Azuki (or Adzuki) beans have become a relatively familiar item in Australia although they’re still mainly only sold in health food stores and eaten by those au fait with legumes. In fact, I’m not really sure what non-Asian people would do with azuki other than scatter them in salads or bean soup. I shudder to think of azuki patties being sold at my favourite wholefoods store (Manna Wholefoods). I guess this is mainly because I have been brought up thinking of azuki as a sweet ingredient.
Azuki itself is not sweet by any means. The bean is pleasantly flavoured and has a natural sweetness about it, not unlike white beans. In Japan it is cooked with sugar and the resultant sweet paste (anko) is used in many other recipes. It is also the basis of one of my favourite Japanese sweets, youkan or bean jelly. A small slice of youkan with a serve of green tea never fails to restore my own private Zen.
Youkan is made by processing the sweetened azuki with agar (a plant-based gelatin substitute) and allowing it to set, usually in enlogated blocks or bars. Some youkan are soft set and therefore remains more like a paste (mizu youkan), whereas others are set much harder and require a knife to cut the block into slices for serving. Youkan can be smooth in texture or made with tsubu an, where the azuki is not processed through a sieve after cooking and therefore retains its bean-ness (? lol).
Not all youkan is azuki based. White kidney beans are also cooked in a similar way to make shiro an. Shiro an has a much less distinct flavour so it can be mixed with green tea to make matcha youkan or persimmon as per the lovely photo to the left. In spite of my near obsessive interest in anything green tea flavoured, I must say that my favourite type is chestnut (kuri) youkan. The smooth jelly is prepared with chunks of chestnuts so you get two different textures and taste. I’m also quite partial to black sugar and black sesame youkan.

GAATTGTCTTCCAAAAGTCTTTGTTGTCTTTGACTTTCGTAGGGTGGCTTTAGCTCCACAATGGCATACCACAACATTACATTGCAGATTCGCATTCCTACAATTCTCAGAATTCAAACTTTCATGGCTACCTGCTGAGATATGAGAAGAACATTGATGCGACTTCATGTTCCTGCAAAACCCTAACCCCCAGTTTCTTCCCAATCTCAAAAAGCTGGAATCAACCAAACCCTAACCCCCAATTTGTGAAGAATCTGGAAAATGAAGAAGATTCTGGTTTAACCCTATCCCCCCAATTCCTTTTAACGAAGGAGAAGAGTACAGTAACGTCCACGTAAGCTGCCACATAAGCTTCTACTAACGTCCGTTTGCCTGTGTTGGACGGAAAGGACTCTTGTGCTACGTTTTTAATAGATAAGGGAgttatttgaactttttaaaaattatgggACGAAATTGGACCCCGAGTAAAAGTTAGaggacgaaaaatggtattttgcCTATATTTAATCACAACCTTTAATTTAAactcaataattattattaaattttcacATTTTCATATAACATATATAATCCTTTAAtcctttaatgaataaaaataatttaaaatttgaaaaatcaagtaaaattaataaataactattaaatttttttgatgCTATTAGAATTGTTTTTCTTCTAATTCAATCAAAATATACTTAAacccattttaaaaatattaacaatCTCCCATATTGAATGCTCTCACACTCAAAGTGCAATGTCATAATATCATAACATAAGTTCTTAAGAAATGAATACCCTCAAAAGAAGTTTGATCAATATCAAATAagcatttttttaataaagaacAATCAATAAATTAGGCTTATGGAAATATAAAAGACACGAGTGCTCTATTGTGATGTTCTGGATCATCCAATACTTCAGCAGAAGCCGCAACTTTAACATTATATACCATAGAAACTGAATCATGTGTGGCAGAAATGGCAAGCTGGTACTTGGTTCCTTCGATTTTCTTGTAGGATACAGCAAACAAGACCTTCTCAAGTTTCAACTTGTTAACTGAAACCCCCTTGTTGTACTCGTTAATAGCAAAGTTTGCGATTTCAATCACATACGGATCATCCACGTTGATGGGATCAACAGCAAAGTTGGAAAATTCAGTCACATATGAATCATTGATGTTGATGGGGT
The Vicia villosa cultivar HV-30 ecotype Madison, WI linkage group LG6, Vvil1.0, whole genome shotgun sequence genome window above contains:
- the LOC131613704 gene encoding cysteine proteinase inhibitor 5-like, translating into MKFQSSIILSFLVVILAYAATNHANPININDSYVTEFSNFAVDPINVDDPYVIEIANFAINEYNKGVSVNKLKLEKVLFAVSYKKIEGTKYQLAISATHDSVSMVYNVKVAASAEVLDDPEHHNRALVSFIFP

I was lucky to have visited a youkan maker during a high-school exchange visit to Japan. Although I think I disappointed my host-family for already knowing what youkan was, little did they know how much I enjoyed watching the process and actually sampling some fresh from the bamboo block moulds. Little did they also know that I was getting a good lesson in regional differences in Japanese cuisine. This youkan maker specialised in the softer jellies known to western Japan which was otherwise completely foreign to me.
Today I rely on my Japanese or Asian grocer for my supply of youkan. The generic type they get in stock isn’t too bad but certainly a far cry from the artisinal creations that I was very fortunate to sample every so often while working for the Japanese Consulate (visitors to the office often brought gifts, bless ’em). Good quality youkan is a most appreciated gift indeed in Japan.
So would the average Aussie enjoy youkan? I’m not so sure. I certainly wouldn’t recommend eating it on its own. A good cup of Japanese tea is the best foil for what is otherwise an extremely sweet dessert and as with anything Japanese, less is more. A small slice is all that is usually offered in a serving and to eat more will really require your poor pancreas to work overtime!